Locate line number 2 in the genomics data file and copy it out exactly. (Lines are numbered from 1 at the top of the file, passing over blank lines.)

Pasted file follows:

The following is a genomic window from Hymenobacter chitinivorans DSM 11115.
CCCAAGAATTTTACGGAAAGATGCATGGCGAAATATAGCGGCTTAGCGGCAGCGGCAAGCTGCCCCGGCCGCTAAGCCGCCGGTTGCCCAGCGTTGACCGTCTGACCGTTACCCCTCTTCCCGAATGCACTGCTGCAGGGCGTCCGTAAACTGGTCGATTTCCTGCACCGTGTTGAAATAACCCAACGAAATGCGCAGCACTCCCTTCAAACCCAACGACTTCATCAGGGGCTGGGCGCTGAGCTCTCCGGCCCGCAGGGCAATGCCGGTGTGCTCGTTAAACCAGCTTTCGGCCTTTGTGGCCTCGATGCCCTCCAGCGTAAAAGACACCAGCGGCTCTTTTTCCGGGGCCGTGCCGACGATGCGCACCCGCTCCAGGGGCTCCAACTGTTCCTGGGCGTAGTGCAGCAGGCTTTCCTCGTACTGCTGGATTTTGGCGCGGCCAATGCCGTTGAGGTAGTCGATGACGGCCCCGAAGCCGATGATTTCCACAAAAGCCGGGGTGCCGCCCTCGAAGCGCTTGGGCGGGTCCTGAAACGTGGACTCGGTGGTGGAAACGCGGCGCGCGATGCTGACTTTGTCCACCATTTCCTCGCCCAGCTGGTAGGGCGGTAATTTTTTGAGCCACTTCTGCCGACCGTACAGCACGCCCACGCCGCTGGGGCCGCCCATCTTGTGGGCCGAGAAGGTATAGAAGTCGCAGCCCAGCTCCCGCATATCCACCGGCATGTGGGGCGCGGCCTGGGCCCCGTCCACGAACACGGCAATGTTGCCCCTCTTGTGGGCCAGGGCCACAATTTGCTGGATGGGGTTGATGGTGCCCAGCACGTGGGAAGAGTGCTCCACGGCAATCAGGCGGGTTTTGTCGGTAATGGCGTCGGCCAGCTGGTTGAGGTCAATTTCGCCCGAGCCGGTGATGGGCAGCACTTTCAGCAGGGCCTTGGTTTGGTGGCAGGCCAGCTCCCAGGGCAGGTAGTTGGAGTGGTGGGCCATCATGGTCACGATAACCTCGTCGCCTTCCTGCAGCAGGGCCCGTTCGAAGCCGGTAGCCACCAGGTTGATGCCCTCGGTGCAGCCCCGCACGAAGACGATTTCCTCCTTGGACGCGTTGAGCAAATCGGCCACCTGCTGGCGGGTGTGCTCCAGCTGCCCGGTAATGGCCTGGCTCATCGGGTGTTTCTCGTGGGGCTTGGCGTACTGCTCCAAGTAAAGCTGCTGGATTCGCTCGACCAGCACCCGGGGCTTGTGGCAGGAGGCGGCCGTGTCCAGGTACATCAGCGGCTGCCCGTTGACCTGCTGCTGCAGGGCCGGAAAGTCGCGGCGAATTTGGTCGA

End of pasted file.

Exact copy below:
CCCAAGAATTTTACGGAAAGATGCATGGCGAAATATAGCGGCTTAGCGGCAGCGGCAAGCTGCCCCGGCCGCTAAGCCGCCGGTTGCCCAGCGTTGACCGTCTGACCGTTACCCCTCTTCCCGAATGCACTGCTGCAGGGCGTCCGTAAACTGGTCGATTTCCTGCACCGTGTTGAAATAACCCAACGAAATGCGCAGCACTCCCTTCAAACCCAACGACTTCATCAGGGGCTGGGCGCTGAGCTCTCCGGCCCGCAGGGCAATGCCGGTGTGCTCGTTAAACCAGCTTTCGGCCTTTGTGGCCTCGATGCCCTCCAGCGTAAAAGACACCAGCGGCTCTTTTTCCGGGGCCGTGCCGACGATGCGCACCCGCTCCAGGGGCTCCAACTGTTCCTGGGCGTAGTGCAGCAGGCTTTCCTCGTACTGCTGGATTTTGGCGCGGCCAATGCCGTTGAGGTAGTCGATGACGGCCCCGAAGCCGATGATTTCCACAAAAGCCGGGGTGCCGCCCTCGAAGCGCTTGGGCGGGTCCTGAAACGTGGACTCGGTGGTGGAAACGCGGCGCGCGATGCTGACTTTGTCCACCATTTCCTCGCCCAGCTGGTAGGGCGGTAATTTTTTGAGCCACTTCTGCCGACCGTACAGCACGCCCACGCCGCTGGGGCCGCCCATCTTGTGGGCCGAGAAGGTATAGAAGTCGCAGCCCAGCTCCCGCATATCCACCGGCATGTGGGGCGCGGCCTGGGCCCCGTCCACGAACACGGCAATGTTGCCCCTCTTGTGGGCCAGGGCCACAATTTGCTGGATGGGGTTGATGGTGCCCAGCACGTGGGAAGAGTGCTCCACGGCAATCAGGCGGGTTTTGTCGGTAATGGCGTCGGCCAGCTGGTTGAGGTCAATTTCGCCCGAGCCGGTGATGGGCAGCACTTTCAGCAGGGCCTTGGTTTGGTGGCAGGCCAGCTCCCAGGGCAGGTAGTTGGAGTGGTGGGCCATCATGGTCACGATAACCTCGTCGCCTTCCTGCAGCAGGGCCCGTTCGAAGCCGGTAGCCACCAGGTTGATGCCCTCGGTGCAGCCCCGCACGAAGACGATTTCCTCCTTGGACGCGTTGAGCAAATCGGCCACCTGCTGGCGGGTGTGCTCCAGCTGCCCGGTAATGGCCTGGCTCATCGGGTGTTTCTCGTGGGGCTTGGCGTACTGCTCCAAGTAAAGCTGCTGGATTCGCTCGACCAGCACCCGGGGCTTGTGGCAGGAGGCGGCCGTGTCCAGGTACATCAGCGGCTGCCCGTTGACCTGCTGCTGCAGGGCCGGAAAGTCGCGGCGAATTTGGTCGA